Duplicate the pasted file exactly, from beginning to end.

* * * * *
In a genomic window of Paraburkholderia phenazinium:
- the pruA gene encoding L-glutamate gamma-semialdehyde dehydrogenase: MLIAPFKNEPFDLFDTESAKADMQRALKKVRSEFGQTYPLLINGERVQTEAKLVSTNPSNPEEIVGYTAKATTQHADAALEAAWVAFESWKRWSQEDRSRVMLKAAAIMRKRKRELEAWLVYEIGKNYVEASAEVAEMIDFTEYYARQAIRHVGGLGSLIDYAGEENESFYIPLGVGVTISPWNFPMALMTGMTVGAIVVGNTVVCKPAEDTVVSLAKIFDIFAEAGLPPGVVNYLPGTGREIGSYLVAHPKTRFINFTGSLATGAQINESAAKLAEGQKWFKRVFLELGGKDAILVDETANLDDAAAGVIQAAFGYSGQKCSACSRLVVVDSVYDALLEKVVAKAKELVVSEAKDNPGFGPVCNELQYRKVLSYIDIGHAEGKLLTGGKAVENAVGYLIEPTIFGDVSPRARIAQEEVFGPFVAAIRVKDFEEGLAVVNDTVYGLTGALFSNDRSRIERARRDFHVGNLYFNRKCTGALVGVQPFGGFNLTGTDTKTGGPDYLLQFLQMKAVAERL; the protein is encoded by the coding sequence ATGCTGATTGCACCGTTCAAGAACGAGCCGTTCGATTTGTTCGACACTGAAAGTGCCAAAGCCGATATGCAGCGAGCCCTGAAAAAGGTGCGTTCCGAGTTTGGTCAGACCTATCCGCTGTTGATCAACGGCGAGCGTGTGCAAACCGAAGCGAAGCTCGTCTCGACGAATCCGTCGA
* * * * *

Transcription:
In a genomic window of Paraburkholderia phenazinium:
- the pruA gene encoding L-glutamate gamma-semialdehyde dehydrogenase: MLIAPFKNEPFDLFDTESAKADMQRALKKVRSEFGQTYPLLINGERVQTEAKLVSTNPSNPEEIVGYTAKATTQHADAALEAAWVAFESWKRWSQEDRSRVMLKAAAIMRKRKRELEAWLVYEIGKNYVEASAEVAEMIDFTEYYARQAIRHVGGLGSLIDYAGEENESFYIPLGVGVTISPWNFPMALMTGMTVGAIVVGNTVVCKPAEDTVVSLAKIFDIFAEAGLPPGVVNYLPGTGREIGSYLVAHPKTRFINFTGSLATGAQINESAAKLAEGQKWFKRVFLELGGKDAILVDETANLDDAAAGVIQAAFGYSGQKCSACSRLVVVDSVYDALLEKVVAKAKELVVSEAKDNPGFGPVCNELQYRKVLSYIDIGHAEGKLLTGGKAVENAVGYLIEPTIFGDVSPRARIAQEEVFGPFVAAIRVKDFEEGLAVVNDTVYGLTGALFSNDRSRIERARRDFHVGNLYFNRKCTGALVGVQPFGGFNLTGTDTKTGGPDYLLQFLQMKAVAERL; the protein is encoded by the coding sequence ATGCTGATTGCACCGTTCAAGAACGAGCCGTTCGATTTGTTCGACACTGAAAGTGCCAAAGCCGATATGCAGCGAGCCCTGAAAAAGGTGCGTTCCGAGTTTGGTCAGACCTATCCGCTGTTGATCAACGGCGAGCGTGTGCAAACCGAAGCGAAGCTCGTCTCGACGAATCCGTCGA